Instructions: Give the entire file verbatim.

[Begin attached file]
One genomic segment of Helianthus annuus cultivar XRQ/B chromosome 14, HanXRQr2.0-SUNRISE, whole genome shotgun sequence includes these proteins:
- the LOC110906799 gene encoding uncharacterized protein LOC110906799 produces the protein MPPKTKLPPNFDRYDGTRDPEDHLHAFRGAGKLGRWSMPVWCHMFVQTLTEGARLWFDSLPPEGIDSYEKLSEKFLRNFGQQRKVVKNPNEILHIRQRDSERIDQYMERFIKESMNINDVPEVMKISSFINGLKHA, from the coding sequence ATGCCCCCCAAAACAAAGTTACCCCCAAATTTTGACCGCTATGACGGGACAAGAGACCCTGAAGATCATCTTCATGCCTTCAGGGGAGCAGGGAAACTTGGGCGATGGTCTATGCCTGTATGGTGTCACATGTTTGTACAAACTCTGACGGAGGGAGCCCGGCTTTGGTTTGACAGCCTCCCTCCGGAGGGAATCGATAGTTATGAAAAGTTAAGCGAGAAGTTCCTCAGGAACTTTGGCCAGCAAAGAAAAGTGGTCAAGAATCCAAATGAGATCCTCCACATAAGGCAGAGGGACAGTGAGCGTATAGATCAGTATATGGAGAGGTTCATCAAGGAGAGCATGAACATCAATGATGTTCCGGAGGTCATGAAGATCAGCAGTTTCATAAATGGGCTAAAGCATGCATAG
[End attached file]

One genomic segment of Helianthus annuus cultivar XRQ/B chromosome 14, HanXRQr2.0-SUNRISE, whole genome shotgun sequence includes these proteins:
- the LOC110906799 gene encoding uncharacterized protein LOC110906799 produces the protein MPPKTKLPPNFDRYDGTRDPEDHLHAFRGAGKLGRWSMPVWCHMFVQTLTEGARLWFDSLPPEGIDSYEKLSEKFLRNFGQQRKVVKNPNEILHIRQRDSERIDQYMERFIKESMNINDVPEVMKISSFINGLKHA, from the coding sequence ATGCCCCCCAAAACAAAGTTACCCCCAAATTTTGACCGCTATGACGGGACAAGAGACCCTGAAGATCATCTTCATGCCTTCAGGGGAGCAGGGAAACTTGGGCGATGGTCTATGCCTGTATGGTGTCACATGTTTGTACAAACTCTGACGGAGGGAGCCCGGCTTTGGTTTGACAGCCTCCCTCCGGAGGGAATCGATAGTTATGAAAAGTTAAGCGAGAAGTTCCTCAGGAACTTTGGCCAGCAAAGAAAAGTGGTCAAGAATCCAAATGAGATCCTCCACATAAGGCAGAGGGACAGTGAGCGTATAGATCAGTATATGGAGAGGTTCATCAAGGAGAGCATGAACATCAATGATGTTCCGGAGGTCATGAAGATCAGCAGTTTCATAAATGGGCTAAAGCATGCATAG